This paper contributes to the family business discourse because the debate it reports challenges the basic assumptions upon which much consulting and advisory practice is conducted. It also challenges the notion of “best practice” and what is “new best practice” and how is it that any “best practice” is determined to be “best.” Furthermore, the panel provides insights in to the “impact of family dynamics on governance” and “the impact of family dynamics on advisors.” The paper content is original in that it provides an authentic and timely narrative between active family business practitioners who are also scholars and owners.

Details

Journal of Family Business Management, vol. 4 no. 2
Type: Research Article
ISSN: 2043-6238

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Article
Publication date: 1 November 2000

Martin McCracken and Mary Wallace

Revisits the literature on strategic human resource development (SHRD) in the context of Garavan’s work on the characteristics of SHRD. A conceptual framework is…

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8270

Abstract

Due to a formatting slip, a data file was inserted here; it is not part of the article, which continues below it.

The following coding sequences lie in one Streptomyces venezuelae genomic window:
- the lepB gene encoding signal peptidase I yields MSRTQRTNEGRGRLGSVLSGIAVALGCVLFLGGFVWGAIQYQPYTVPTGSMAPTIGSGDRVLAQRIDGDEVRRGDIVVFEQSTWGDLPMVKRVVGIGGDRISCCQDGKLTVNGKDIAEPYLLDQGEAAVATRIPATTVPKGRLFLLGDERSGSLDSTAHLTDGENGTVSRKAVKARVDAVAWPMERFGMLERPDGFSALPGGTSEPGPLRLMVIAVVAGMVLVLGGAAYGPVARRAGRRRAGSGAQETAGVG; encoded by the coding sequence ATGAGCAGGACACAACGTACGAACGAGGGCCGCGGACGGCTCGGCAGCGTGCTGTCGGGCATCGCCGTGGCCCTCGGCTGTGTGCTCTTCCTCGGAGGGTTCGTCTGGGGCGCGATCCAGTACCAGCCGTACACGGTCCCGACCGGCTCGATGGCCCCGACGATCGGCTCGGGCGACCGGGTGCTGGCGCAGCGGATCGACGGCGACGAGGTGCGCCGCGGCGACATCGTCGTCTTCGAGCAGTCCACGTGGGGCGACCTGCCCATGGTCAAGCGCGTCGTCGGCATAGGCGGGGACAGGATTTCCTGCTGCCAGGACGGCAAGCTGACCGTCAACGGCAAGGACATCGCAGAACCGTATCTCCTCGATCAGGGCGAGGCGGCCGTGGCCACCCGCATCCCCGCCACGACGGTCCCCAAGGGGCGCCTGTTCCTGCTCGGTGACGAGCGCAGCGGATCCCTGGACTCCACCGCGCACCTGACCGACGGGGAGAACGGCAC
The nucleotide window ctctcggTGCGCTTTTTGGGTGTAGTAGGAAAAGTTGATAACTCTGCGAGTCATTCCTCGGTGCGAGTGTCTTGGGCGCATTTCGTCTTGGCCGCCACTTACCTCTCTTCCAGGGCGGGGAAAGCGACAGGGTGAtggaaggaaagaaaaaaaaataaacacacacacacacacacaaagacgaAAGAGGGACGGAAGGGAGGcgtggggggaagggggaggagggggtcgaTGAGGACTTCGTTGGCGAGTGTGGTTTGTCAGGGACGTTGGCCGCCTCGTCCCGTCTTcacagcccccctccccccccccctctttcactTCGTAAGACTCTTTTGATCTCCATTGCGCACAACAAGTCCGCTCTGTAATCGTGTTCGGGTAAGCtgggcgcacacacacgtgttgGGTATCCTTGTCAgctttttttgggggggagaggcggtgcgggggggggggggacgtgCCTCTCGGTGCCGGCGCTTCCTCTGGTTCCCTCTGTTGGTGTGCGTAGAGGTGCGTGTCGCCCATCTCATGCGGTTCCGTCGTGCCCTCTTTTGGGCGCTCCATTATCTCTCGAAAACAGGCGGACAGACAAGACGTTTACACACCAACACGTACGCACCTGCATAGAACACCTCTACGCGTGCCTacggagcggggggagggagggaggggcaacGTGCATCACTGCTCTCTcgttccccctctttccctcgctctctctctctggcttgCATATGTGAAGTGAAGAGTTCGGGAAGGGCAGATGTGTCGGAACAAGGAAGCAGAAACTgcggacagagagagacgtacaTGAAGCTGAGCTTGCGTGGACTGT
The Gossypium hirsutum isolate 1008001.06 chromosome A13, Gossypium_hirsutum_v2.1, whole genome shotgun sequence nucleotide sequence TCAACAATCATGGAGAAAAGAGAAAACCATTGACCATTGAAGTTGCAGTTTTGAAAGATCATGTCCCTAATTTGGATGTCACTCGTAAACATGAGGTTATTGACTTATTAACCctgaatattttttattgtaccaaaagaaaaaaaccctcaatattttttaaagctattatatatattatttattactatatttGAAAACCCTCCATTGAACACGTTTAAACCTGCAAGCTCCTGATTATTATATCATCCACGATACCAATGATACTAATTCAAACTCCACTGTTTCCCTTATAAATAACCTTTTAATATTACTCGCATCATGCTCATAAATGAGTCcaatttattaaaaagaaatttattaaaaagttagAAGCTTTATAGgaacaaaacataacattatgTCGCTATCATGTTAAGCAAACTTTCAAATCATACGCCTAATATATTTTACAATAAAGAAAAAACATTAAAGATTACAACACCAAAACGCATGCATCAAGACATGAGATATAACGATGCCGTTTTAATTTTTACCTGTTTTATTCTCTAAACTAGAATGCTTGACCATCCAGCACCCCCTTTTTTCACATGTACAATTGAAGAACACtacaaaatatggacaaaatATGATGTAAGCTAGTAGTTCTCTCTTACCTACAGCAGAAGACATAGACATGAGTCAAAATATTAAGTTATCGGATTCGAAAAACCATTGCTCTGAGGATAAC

Revisits the literature on strategic human resource development (SHRD) in the context of Garavan’s work on the characteristics of SHRD. A conceptual framework is constructed that redefines SHRD stressing a shaping rather than supporting role for HRD in relation to corporate strategy. The concept of strategic maturity in HRD is examined linking the work of Garavan; Lee and McCracken; and Wallace. The resulting model of strategic maturity is then analysed empirically using data from a major questionnaire and interview survey. A new model of strategic partnerships in HRD is then proposed.

Details

Journal of European Industrial Training, vol. 24 no. 8
Type: Research Article
ISSN: 0309-0590

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Article
Publication date: 30 June 2016

Harry Matlay

Abstract

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Education + Training , vol. 58 no. 7/8
Type: Research Article
ISSN: 0040-0912

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Abstract

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Education + Training , vol. 58 no. 7/8
Type: Research Article
ISSN: 0040-0912

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Article
Publication date: 25 May 2012

Martin McCracken, Travor C. Brown and Paula O'Kane

This paper aims to examine the personal and organisational factors that affected public sector managers' participation in leadership training programmes and their ability…

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1921

Abstract

Purpose

This paper aims to examine the personal and organisational factors that affected public sector managers' participation in leadership training programmes and their ability to transfer learning to their workplace.

Design/methodology/approach

In‐depth interviews were conducted with five Canadian and five Northern Irish managers who participated in one‐day leadership training programmes.

Findings